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Setting Up A Mac USB Mic

Setting Up A USB Computer Mic On Your Macintosh

Your Mac's mic settings can be configured and verified in OS X System Preferences > Sound pane. The Sound preferences panel lets you choose various available audio devices for your preferred sound input source and output device. There you can test your mic's device input sensitivity. After attaching a USB mic or headset to your Macintosh's analog jack or USB port, if you do not see signal response indication in the Sound Preferences pane, disconnect and reconnect the mic to your Macintosh.

The low-level drivers needed for USB audio devices are already built into OSX, although additional vendor provided utilities may give additional control over the mic or headset's core functionality. All versions of OSX include generic USB audio drivers to support a huge range of USB sound devices right out of the box. The System Preference pane > Speech can be used for alternate input device access. In newer versions of OSX like Sierra, Yosemite and Mavericks - and since OSX Mountain Lion - you can also use your external or internal mic to perform Speech To Text translation using Apple's Dictation Services now built into the operating system.

Input-level response bars will help you visually check your mic sensitivity for optimal, distortion-free sound. When the bars don't respond to hollering or to taps on the mic, you'll need to trouble-shoot your connection in Apple's System Profiles. It's important to insure you haven't unintentionally muted the mic: Some desktop USB mics and headset solutions provide a mute button. Some also feature an LED light to indicate if and when the audio device is muted. Some Apple-friendly USB headsets may also offer an in-line mute button on the cord or on the USB audio dongle that connects to your Mac's USB port.

Once you've confirmed live voice input as indicated by the Input Level bars, you may also need to make sure you've set audio properly in your recording app or video-chat program's preferences. Video and audio conferencing programs like Skype, ISPQ, iChat, and Apple's Messages or FaceTime, may offer SEPARATE input settings within their built-in application preference settings besides the system-level Apple Menu > Preferences > Sound. Make sure that your new mic has been selected in whatever chat or sound capture program you're using to its set optimally.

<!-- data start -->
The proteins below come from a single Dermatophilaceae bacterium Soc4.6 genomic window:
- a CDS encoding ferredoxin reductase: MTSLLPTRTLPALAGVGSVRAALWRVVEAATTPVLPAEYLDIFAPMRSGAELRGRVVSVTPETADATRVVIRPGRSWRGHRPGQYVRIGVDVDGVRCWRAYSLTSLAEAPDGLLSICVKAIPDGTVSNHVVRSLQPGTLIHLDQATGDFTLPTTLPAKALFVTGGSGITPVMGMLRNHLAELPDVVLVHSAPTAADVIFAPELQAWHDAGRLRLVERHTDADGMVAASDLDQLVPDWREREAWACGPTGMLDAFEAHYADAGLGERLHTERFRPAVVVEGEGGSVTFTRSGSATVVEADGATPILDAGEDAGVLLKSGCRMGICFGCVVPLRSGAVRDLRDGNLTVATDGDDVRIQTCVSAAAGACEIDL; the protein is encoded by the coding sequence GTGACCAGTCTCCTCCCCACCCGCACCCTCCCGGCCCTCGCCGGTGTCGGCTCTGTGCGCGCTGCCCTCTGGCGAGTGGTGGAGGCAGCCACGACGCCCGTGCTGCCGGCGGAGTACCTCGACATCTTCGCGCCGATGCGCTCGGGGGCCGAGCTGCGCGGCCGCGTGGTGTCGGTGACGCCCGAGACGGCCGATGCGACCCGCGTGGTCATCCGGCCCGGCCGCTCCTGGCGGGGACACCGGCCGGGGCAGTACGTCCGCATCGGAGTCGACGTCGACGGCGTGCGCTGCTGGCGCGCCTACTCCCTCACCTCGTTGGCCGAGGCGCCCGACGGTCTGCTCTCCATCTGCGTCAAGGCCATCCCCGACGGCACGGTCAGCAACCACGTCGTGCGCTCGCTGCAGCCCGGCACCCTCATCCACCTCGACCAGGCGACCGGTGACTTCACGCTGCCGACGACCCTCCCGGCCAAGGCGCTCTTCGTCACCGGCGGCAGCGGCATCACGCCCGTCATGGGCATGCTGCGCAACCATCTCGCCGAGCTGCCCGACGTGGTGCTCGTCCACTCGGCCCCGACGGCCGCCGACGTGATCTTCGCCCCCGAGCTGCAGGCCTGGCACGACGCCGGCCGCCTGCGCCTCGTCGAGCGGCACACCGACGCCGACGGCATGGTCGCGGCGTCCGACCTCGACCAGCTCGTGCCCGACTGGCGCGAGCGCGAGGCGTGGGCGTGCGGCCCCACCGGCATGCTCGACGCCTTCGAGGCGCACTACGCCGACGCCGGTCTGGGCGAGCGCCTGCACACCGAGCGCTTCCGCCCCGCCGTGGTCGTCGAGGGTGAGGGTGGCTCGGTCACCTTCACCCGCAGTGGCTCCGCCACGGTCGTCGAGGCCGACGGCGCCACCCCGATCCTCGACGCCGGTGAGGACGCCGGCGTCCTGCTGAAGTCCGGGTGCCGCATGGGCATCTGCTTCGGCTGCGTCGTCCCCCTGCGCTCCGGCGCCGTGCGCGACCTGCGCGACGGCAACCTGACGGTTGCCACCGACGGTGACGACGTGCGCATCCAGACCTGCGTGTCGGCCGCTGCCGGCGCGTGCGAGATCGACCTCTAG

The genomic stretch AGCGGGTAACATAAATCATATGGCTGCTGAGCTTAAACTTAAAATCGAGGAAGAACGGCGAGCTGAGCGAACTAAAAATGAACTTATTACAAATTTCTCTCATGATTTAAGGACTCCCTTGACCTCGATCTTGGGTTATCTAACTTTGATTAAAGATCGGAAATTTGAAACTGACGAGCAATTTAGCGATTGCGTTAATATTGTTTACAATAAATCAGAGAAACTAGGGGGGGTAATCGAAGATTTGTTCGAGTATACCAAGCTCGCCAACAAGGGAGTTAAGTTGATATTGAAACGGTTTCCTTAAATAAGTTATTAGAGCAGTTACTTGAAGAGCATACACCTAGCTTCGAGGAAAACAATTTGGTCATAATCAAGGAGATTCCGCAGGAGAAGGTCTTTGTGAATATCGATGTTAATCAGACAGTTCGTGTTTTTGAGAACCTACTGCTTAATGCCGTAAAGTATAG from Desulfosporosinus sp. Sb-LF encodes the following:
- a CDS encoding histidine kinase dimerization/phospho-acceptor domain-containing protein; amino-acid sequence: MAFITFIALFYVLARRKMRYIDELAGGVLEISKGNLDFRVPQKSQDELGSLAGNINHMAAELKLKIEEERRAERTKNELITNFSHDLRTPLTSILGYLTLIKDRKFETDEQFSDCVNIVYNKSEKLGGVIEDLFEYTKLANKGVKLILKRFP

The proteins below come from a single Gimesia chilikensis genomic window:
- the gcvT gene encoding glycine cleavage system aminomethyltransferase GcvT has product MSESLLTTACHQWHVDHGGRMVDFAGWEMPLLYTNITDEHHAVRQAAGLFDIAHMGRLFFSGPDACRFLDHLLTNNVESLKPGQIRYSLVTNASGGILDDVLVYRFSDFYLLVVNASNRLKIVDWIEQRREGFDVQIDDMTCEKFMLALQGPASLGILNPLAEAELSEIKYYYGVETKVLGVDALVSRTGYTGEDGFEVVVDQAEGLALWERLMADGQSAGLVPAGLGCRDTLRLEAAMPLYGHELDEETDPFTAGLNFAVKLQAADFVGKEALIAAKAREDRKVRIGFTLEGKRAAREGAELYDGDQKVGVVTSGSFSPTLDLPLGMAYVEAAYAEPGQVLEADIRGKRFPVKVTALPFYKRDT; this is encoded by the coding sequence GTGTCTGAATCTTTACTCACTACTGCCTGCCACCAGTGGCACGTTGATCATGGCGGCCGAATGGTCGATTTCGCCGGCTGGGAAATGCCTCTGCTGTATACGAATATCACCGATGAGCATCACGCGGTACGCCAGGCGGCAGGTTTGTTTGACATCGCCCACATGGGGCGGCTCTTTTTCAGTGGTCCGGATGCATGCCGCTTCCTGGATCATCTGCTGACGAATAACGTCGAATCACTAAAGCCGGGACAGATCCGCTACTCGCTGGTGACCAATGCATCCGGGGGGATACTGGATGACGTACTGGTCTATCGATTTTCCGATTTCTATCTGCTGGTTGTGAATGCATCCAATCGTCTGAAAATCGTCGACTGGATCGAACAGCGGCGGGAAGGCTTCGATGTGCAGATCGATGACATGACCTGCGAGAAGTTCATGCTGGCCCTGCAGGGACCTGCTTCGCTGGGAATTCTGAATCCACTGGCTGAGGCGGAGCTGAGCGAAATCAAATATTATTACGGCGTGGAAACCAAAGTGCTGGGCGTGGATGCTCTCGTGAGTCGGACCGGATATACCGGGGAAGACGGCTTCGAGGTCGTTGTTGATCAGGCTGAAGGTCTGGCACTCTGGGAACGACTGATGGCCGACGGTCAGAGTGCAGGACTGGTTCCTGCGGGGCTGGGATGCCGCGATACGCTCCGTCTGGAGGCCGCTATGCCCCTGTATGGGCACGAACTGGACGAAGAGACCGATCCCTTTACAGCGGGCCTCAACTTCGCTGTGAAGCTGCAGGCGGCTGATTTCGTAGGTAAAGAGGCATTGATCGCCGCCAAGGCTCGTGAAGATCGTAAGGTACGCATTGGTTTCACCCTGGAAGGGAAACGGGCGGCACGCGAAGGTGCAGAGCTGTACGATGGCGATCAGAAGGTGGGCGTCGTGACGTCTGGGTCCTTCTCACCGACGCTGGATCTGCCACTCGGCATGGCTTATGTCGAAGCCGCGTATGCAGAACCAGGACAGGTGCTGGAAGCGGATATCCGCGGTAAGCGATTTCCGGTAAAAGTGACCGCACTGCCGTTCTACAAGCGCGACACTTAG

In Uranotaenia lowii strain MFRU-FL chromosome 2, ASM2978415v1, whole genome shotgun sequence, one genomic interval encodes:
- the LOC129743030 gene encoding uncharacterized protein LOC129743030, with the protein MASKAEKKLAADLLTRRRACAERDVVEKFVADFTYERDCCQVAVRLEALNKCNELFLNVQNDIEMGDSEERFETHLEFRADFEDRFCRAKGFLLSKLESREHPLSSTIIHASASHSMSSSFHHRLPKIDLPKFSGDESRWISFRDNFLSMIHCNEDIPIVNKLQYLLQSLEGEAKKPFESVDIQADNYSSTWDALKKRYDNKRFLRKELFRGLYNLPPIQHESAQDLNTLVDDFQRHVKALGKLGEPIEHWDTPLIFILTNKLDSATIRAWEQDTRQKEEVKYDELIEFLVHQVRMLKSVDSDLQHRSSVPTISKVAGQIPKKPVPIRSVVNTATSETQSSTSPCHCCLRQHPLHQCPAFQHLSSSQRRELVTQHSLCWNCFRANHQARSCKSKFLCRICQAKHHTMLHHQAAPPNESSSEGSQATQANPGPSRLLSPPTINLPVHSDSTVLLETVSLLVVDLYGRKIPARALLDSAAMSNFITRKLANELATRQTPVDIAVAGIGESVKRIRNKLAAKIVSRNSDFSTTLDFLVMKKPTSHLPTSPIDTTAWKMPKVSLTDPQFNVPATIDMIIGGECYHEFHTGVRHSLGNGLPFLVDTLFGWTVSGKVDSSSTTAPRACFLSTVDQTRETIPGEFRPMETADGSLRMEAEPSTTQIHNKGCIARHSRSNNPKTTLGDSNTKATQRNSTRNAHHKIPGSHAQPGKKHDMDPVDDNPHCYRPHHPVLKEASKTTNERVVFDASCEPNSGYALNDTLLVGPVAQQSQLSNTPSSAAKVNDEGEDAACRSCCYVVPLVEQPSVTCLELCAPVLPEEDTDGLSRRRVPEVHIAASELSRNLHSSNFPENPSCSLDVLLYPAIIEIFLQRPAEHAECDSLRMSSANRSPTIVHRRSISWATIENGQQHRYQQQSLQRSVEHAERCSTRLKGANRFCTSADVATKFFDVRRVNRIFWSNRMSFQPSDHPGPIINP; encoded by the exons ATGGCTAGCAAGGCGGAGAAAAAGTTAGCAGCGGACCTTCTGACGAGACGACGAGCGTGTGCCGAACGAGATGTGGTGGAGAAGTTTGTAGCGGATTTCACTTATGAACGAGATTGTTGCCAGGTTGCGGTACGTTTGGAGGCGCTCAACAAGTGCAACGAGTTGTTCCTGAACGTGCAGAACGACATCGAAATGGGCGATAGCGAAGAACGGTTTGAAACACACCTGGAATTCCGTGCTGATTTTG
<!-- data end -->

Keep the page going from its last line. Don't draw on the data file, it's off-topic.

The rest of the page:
In OSX Yosemite, Mavericks, Lion, or Lepoard you can hold down the Option key and click the volume control icon up in the menu toolbar to select your preferred audio input and output options without needing to go through any extra steps to get to Apple's System Preferences.

Many PC compatible analog mics require power on the mini jack input and may not work on Macintosh systems. For many years the PC world used different voltage levels than Apple did. Most PC laptops and desktops also used SEPARATE 2-conductor speaker and microphone jacks. Apple more agressively pursued a single FOUR-conductor mini-plug to combine both audio functions into one.

When buying any Analog headsets or mics, try to ascertain Macintosh compatibility. Otherwise a low-cost Analog to Digital USB audio dongle with separate 1/8" headphone and microphone jacks can covert a PC headset for use on a Mac. Some headsets ship with this dongle included. Unamplified PC mics often won't work in 1/8" - 3.5 mm mic input jacks. As of 2009 and later - MacBook Pros (and iPads) are now compatible with Apple iPhone mic headphones. Just plug you headphones into the unified headphone jack, and the mic will be listed in your input sources. The volume/play/pause controls will work if in iTunes.

There's a wide range of Macintosh compatible computer mics, USB stereo computer headsets and 1.8" analog mic options for Apple MacBook, Macintosh mini and Pro towers, iMac and MacBook Air computers. Check out some of the best quality mics for professional voice, music and radio recordings, Prosumer podcasting and videocasts. Apple Macintosh home consumer mic options also are great for use with VOIP, online Macintosh Skype calls, iChat, FaceTime, and other voice supported webcam chat applications.

USB Mic Connection Tip: Using USB Hubs


Most Apple compatible mic solutions are USB-based. Ideally, you want to connect the mic to a USB port directly on your Macintosh. Sharing a Mac's mic on a USB hub may be problematic, especially if you have other high-bandwitdth, hi-demand devices trying to share the audio stream packets. Low transmission devices like a digital camera, card keyboard, moust or reader, aren't usually a problem. Other high-speed, high-demand isosynchronous Mac USB gadgets especially other audio video accessories, HDTV tuners, video capture dongles, SSD and HDD backup drives along with a USB mic on a device sharing hub may be a bit problematic. A good indication that device contention on the USB hub is problematic if you find USB devices locking-up and becoming non-functional unless you unplug and replug them.